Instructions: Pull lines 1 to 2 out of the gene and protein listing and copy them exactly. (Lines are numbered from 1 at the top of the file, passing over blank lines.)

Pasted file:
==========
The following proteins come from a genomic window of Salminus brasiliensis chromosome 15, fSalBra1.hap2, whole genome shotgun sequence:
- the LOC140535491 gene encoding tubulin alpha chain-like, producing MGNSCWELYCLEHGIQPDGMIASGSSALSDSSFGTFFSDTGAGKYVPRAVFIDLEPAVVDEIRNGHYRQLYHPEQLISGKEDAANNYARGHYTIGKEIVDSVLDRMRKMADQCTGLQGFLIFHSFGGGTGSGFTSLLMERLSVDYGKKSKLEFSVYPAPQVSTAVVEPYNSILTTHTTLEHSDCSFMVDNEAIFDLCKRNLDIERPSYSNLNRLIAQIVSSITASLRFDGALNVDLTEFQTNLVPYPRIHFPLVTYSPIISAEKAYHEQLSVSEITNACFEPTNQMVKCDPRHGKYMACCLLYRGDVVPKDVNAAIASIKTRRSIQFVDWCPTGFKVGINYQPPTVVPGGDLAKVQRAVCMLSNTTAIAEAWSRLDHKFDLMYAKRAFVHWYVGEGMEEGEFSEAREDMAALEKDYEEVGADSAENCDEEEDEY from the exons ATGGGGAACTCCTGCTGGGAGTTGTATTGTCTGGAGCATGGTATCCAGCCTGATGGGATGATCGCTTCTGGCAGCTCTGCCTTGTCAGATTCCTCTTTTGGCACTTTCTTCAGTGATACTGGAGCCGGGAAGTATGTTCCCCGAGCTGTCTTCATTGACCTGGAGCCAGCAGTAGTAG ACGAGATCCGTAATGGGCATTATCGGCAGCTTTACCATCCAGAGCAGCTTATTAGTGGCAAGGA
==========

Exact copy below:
The following proteins come from a genomic window of Salminus brasiliensis chromosome 15, fSalBra1.hap2, whole genome shotgun sequence:
- the LOC140535491 gene encoding tubulin alpha chain-like, producing MGNSCWELYCLEHGIQPDGMIASGSSALSDSSFGTFFSDTGAGKYVPRAVFIDLEPAVVDEIRNGHYRQLYHPEQLISGKEDAANNYARGHYTIGKEIVDSVLDRMRKMADQCTGLQGFLIFHSFGGGTGSGFTSLLMERLSVDYGKKSKLEFSVYPAPQVSTAVVEPYNSILTTHTTLEHSDCSFMVDNEAIFDLCKRNLDIERPSYSNLNRLIAQIVSSITASLRFDGALNVDLTEFQTNLVPYPRIHFPLVTYSPIISAEKAYHEQLSVSEITNACFEPTNQMVKCDPRHGKYMACCLLYRGDVVPKDVNAAIASIKTRRSIQFVDWCPTGFKVGINYQPPTVVPGGDLAKVQRAVCMLSNTTAIAEAWSRLDHKFDLMYAKRAFVHWYVGEGMEEGEFSEAREDMAALEKDYEEVGADSAENCDEEEDEY from the exons ATGGGGAACTCCTGCTGGGAGTTGTATTGTCTGGAGCATGGTATCCAGCCTGATGGGATGATCGCTTCTGGCAGCTCTGCCTTGTCAGATTCCTCTTTTGGCACTTTCTTCAGTGATACTGGAGCCGGGAAGTATGTTCCCCGAGCTGTCTTCATTGACCTGGAGCCAGCAGTAGTAG ACGAGATCCGTAATGGGCATTATCGGCAGCTTTACCATCCAGAGCAGCTTATTAGTGGCAAGGA